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Cyware Weekly Threat Intelligence, December 19-23, 2022

Cyware Weekly Threat Intelligence, December 19-23, 2022

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The Good

IT systems and the data stored within them are valuable assets for organizations. Keeping the exploitations and misuse of these assets in mind, national authorities have taken several significant steps to protect them. The NIST has set a timeline to phase out SHA-1 and replace it with the latest algorithms with an aim to secure data stored in devices. Meanwhile, the U.S. President has signed the Quantum Computing Cybersecurity Preparedness Act to protect systems against quantum tech threats.

  • President Joe Biden signed the Quantum Computing Cybersecurity guidelines into law to motivate federal agencies to adopt technology protected from decryption by quantum computing. Called Quantum Computing Cybersecurity Preparedness Act, the bill will help organizations to protect systems against quantum tech threats.
  • Owing to the evolving security standards, NIST has set a timeline to remove the support for the SHA-1 algorithm from all hardware and software devices. The agency recommends switching to SHA-2 or SHA-3 for securing electronic information.
  • The French government has announced a vast training program to help hospitals and medical facilities protect themselves against cyberattacks. The development comes following repeated attacks against hospitals that see either hackers damaging their critical infrastructures or stealing patients’ sensitive data.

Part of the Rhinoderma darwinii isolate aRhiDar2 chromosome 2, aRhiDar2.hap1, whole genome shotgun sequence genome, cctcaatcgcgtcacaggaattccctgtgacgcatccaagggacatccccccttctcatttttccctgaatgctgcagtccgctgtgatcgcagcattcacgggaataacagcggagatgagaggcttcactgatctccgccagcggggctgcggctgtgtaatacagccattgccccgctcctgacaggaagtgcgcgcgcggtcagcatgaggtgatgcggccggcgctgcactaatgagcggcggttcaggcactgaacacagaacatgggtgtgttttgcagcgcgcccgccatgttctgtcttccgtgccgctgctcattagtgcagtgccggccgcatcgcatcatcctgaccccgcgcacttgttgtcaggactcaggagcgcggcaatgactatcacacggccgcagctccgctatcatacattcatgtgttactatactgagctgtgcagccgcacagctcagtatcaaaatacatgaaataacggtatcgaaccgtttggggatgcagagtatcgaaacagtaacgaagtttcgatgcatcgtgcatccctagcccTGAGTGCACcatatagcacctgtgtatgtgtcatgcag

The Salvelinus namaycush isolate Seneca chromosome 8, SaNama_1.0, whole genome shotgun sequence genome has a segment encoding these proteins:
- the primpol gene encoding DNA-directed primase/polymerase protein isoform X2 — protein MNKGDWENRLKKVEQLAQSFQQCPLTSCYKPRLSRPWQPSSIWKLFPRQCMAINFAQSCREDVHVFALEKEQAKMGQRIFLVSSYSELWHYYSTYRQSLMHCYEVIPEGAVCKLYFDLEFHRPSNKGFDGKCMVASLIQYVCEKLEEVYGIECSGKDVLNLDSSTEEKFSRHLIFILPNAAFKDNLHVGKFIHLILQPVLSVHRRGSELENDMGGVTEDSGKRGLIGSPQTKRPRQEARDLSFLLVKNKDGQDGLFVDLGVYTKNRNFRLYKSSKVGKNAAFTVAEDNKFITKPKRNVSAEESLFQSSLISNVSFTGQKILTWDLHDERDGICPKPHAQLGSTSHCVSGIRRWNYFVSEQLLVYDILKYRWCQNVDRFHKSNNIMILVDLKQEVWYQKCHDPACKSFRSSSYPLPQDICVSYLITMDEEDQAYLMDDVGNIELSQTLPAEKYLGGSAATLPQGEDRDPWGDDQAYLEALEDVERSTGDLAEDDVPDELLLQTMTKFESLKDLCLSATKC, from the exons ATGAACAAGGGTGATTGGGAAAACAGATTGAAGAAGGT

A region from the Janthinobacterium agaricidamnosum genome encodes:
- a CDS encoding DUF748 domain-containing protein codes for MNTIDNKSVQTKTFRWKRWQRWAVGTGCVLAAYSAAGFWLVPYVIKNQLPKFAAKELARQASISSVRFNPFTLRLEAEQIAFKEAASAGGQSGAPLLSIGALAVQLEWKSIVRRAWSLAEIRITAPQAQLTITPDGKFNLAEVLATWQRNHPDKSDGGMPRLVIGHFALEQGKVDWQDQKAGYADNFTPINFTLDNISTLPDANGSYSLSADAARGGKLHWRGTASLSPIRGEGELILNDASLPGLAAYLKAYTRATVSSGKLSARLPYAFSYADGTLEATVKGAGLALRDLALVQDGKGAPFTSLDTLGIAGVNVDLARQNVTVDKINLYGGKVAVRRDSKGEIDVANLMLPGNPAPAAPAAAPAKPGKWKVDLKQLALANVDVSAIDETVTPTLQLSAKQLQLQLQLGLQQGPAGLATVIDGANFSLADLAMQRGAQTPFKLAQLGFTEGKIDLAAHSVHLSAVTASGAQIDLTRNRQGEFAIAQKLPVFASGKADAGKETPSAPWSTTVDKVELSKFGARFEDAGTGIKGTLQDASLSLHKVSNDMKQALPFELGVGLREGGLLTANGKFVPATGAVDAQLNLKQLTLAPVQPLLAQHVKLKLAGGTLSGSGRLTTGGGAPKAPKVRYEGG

The Bad

Data breaches resulting in the compromise of huge amounts of sensitive data have raised security concerns among researchers. BetMGM confirmed that the personal data of its 1.5 million customers were affected due to unauthorized access. On the other hand, the restaurant CRM platform SevenRooms revealed that hackers stole 427GB of customer records and leaked a sample on a cybercrime forum. Ahead of the Christmas holidays, cybercriminals have also been found luring users with specially-crafted phishing emails to harvest their personal information. 
  • A data breach at BetMGM, a sports betting firm, resulted in the compromise of names, contact details, dates of birth, social security numbers, and account identifiers of customers. The number of users affected in the incident remains unknown.
  • Cybercriminals behind the Raspberry Robin worm were linked to a cyberespionage campaign targeting telecommunications and government organizations across Europe, Oceania, and Latin America. The malware was propagated via infected USB drives. 
  • FortiGuard researchers came across two holiday-themed phishing campaigns that led to the distribution of AgentTesla and a backdoor malware. Threat actors used specially-crafted emails to trick unsuspecting users into downloading the malware that exfiltrated information from their machines.